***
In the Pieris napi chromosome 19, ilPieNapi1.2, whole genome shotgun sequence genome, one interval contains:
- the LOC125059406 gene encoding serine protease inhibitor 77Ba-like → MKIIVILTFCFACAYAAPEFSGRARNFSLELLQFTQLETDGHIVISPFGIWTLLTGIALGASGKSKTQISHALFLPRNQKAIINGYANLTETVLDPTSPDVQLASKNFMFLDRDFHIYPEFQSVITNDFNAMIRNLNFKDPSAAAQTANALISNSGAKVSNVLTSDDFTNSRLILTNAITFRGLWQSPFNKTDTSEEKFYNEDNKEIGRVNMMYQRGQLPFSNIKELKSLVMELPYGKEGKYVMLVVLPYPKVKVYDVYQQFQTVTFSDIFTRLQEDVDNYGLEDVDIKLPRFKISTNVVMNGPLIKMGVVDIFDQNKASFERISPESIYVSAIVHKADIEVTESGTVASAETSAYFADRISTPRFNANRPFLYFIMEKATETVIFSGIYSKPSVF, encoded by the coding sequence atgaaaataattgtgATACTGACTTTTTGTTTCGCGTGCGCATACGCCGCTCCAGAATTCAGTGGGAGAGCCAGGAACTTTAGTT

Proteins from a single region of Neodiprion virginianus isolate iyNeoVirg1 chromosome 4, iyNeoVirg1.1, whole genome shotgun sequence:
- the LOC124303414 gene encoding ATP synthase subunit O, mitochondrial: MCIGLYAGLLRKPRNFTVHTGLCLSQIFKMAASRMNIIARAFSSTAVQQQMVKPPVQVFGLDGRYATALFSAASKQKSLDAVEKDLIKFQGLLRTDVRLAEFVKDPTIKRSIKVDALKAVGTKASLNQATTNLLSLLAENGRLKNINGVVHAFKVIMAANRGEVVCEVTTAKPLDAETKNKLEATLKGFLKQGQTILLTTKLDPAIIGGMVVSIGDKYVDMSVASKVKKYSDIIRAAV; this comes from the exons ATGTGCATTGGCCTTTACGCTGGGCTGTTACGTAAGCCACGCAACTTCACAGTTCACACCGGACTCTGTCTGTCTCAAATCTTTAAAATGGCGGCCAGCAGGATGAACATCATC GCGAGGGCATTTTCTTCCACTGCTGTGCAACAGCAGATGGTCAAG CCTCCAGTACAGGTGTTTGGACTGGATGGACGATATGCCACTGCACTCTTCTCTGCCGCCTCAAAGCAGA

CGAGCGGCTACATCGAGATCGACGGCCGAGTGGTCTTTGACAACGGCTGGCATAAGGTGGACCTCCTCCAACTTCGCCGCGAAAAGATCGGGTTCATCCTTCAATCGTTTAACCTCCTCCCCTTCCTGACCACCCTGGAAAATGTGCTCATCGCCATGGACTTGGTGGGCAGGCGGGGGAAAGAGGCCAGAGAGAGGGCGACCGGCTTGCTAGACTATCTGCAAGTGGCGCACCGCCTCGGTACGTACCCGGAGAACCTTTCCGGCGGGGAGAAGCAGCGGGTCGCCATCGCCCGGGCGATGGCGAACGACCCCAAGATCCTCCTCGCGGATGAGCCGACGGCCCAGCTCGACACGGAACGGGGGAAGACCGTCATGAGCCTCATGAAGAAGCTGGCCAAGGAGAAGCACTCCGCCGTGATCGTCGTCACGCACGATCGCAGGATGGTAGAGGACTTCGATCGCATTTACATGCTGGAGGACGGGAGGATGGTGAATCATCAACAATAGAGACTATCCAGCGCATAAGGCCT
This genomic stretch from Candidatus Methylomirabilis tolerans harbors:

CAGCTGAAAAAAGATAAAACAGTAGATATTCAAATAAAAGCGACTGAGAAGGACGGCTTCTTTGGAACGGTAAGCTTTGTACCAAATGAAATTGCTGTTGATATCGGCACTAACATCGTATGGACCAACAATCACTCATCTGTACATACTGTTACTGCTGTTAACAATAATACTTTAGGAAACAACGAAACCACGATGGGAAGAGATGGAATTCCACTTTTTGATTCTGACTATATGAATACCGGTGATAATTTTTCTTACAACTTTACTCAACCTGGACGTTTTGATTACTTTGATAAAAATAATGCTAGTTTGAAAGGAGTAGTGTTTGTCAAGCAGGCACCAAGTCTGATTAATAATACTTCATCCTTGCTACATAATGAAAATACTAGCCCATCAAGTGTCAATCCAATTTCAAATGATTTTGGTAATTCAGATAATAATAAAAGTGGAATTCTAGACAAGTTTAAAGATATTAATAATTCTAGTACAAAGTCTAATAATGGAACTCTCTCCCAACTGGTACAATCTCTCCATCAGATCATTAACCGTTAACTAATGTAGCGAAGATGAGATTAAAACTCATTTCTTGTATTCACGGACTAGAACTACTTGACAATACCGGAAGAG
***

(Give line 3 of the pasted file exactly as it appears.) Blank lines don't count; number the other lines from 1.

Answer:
Proteins from a single region of Neodiprion virginianus isolate iyNeoVirg1 chromosome 4, iyNeoVirg1.1, whole genome shotgun sequence: